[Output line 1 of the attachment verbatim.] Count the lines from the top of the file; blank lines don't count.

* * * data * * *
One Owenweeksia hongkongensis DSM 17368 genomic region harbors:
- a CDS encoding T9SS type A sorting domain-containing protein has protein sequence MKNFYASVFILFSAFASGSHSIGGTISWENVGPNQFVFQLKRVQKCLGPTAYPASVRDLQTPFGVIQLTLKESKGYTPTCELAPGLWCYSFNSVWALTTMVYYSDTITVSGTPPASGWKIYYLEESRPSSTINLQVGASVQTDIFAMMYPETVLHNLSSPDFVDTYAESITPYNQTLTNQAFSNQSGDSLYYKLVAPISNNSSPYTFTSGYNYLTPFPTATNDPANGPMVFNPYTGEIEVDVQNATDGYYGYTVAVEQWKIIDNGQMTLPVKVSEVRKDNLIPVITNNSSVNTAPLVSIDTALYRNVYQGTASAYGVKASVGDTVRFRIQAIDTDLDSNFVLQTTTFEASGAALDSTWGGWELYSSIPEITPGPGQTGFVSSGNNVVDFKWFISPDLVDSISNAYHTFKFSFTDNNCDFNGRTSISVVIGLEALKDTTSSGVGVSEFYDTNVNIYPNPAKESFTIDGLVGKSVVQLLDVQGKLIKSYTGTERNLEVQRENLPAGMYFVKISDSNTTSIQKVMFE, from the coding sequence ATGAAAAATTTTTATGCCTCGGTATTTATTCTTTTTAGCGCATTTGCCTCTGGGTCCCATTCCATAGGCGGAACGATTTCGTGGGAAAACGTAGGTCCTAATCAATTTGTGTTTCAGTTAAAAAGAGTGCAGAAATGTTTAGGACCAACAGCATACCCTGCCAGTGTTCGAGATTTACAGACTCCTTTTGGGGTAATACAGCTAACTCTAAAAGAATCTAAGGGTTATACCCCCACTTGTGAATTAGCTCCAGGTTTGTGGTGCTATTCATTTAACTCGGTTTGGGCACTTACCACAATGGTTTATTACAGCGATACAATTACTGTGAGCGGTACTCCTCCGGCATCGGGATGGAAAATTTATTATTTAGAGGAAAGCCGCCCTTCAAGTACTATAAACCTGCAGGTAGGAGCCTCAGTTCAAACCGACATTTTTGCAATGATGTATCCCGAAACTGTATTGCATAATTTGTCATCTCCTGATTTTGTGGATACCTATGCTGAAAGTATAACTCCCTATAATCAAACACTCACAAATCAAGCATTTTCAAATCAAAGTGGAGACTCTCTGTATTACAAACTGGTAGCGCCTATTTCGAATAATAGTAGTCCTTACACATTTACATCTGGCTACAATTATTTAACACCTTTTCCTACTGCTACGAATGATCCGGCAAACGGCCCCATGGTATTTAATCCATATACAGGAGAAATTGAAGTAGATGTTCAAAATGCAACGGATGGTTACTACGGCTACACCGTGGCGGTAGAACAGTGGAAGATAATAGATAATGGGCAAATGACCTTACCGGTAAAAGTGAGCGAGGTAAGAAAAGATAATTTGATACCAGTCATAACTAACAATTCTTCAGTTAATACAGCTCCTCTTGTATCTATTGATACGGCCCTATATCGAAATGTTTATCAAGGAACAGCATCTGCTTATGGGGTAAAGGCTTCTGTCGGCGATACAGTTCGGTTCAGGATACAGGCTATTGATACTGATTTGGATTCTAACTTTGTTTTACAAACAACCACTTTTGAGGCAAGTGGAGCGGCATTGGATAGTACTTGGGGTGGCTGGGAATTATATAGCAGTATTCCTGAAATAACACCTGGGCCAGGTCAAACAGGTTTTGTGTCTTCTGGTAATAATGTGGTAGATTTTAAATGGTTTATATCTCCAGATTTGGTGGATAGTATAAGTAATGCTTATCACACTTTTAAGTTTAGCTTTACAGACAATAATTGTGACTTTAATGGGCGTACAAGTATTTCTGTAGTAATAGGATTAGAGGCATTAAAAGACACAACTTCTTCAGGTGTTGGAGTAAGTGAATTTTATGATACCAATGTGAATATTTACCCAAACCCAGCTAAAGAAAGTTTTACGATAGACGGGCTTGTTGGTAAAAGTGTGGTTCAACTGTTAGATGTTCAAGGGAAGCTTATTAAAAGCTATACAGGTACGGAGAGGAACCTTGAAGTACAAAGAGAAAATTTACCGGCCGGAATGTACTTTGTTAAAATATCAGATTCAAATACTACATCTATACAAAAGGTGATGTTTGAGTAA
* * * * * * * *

One Owenweeksia hongkongensis DSM 17368 genomic region harbors: